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reinforce our position. we have been investing in switzerland for private banking, and also china in the financial advisory could be the other area in which we have some positive results in the next years. francine: would you rival and become as big is june audi? carlo: it is clear that today we are number 10. we are not so big but at the end, it is the penetration with our clients that is low. our clients and looking at life insurance, we are 30% penetration. if we reach the same penetration , insurance can easily become one of the first three companies in italy. decide to do something, the strength of my distribution network is so high we can deliver results and i'm sure we can become one of the big players. how much will you
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focus on cost cuts and how much will you focus on growth? carlo: there is a combination, because you cannot say in the next food years, you can only work on growth. digital, the new technology will have an impact on branch, network and so you a significanter reduction of branches and in the end, working on efficiency and synergy. today, we are one of the best in are not belowwe 45% in the future, you cannot survive as a leader in the banking sector. francine: talk about dividends. this is one thing that your shareholders -- are you on track? belo: the point will remaining a strong dividend payer. on netus will move income and then on ability on
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generating an operation looking at dividend. this is the final part of the story. on february, we will have the final position. but working on growth and cost reduction and reduction, our expectation is a move on net income and then to pay significant dividends. pablo's on san dividend payer. francine: you have been focused on your shareholders, how much do you look at market cap? carlo: the point of market cap is something that is important for us, for italian bankers. big layers inthe europe being italian, but because there is a lot of strength coming from italy. increase will be to
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the market cap through generation of net income and idearation of new business , working on our strength. insurance and other parts of growth we can deliver in the future. francine: carlo messina thank you. the ceo of bank san pablo. the italiank to finance minister, and kick off the panel to see where there are opportunities in the banking landscape. guy: thank you very much, francine lacqua with great coverage throughout the day. socgen's chairman joining us exclusively from the bloomberg european banking conference. that happens at 11:30 u.k. time. up next, live at the goldman sachs conference in london. we will speak to michael marsh and of american credit finance. that is coming up, this is bloomberg.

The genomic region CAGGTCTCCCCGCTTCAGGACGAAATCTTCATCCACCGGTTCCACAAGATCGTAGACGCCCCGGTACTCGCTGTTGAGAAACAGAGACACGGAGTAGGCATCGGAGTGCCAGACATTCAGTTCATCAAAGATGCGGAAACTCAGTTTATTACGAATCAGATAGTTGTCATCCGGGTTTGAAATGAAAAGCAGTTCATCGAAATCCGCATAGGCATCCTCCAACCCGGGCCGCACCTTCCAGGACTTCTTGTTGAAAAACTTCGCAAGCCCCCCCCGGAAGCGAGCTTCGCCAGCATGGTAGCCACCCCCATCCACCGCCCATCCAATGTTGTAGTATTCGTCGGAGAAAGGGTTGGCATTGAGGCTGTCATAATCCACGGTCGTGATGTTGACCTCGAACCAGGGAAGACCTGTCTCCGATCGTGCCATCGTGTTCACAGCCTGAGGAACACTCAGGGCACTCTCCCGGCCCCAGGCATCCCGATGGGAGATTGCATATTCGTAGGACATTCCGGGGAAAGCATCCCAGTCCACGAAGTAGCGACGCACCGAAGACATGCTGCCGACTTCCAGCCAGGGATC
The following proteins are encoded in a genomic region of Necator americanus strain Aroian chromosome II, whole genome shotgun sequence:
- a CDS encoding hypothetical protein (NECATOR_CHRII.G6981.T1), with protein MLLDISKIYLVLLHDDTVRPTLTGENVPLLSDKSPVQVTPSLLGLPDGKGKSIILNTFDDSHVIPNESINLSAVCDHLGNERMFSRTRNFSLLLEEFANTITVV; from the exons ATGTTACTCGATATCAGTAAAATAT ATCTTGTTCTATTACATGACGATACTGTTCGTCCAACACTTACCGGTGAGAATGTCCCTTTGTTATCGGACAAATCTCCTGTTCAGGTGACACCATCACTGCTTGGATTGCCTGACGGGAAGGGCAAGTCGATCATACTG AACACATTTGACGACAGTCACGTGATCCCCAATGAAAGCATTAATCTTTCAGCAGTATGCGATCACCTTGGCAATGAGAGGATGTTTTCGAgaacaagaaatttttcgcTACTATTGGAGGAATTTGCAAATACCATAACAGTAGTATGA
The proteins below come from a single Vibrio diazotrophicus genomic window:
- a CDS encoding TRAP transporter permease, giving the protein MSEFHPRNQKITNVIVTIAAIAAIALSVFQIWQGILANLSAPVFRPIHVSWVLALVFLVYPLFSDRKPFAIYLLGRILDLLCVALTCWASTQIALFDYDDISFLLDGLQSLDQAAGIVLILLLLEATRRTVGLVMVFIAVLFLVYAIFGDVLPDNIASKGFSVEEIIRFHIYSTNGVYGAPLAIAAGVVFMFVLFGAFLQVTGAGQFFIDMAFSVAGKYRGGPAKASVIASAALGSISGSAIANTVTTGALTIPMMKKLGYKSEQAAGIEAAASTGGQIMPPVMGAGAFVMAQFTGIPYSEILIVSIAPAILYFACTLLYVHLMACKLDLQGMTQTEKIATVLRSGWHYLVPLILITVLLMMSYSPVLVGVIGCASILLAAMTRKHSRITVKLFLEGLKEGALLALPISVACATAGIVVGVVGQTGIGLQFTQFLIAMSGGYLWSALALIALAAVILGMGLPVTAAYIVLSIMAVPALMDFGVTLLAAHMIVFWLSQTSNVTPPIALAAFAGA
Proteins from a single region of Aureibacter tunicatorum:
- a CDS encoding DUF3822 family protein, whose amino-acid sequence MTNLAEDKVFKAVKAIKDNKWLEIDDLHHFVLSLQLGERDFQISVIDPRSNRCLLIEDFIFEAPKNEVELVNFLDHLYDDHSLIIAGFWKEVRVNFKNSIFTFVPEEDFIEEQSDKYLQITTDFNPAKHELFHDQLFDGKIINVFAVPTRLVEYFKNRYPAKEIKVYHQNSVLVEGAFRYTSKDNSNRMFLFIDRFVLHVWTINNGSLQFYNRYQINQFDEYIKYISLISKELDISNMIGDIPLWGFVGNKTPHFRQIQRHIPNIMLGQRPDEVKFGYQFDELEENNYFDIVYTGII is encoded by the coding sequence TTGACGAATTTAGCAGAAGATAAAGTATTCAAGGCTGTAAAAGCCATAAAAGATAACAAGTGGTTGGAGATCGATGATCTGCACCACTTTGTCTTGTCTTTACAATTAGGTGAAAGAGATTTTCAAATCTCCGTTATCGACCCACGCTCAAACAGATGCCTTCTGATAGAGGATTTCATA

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♪ welcome back to bloomberg markets, the european open. i am matt miller in berlin alongside guy johnson in london. we have markets that are losing a little ground right now. let's get into the deke or stops -- stock stories with nejra cehic. nejra: i am looking at some of the biggest movers on the stoxx 600's. llow oil, up 2%, upgraded to
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outperform at rbc. this is upgraded from sector perform. this following an upgrade at stifel yesterday. rerate things happening on this stock. there was a lot of focus on oil today as we question whether barrel.ll hit $60 a it has softened somewhat during the session. looking at aa, the company naming simon break well as ceo. it also sees information on its ops review of the first half of next year. noton i have shown it is only is it the worst performer on the stoxx 600, but analyst calls were anticipating some of this news and thought the stock would open flat or slightly higher. 10.4%sting it is down right now. hitting its lowest since 2014. finally, carnival.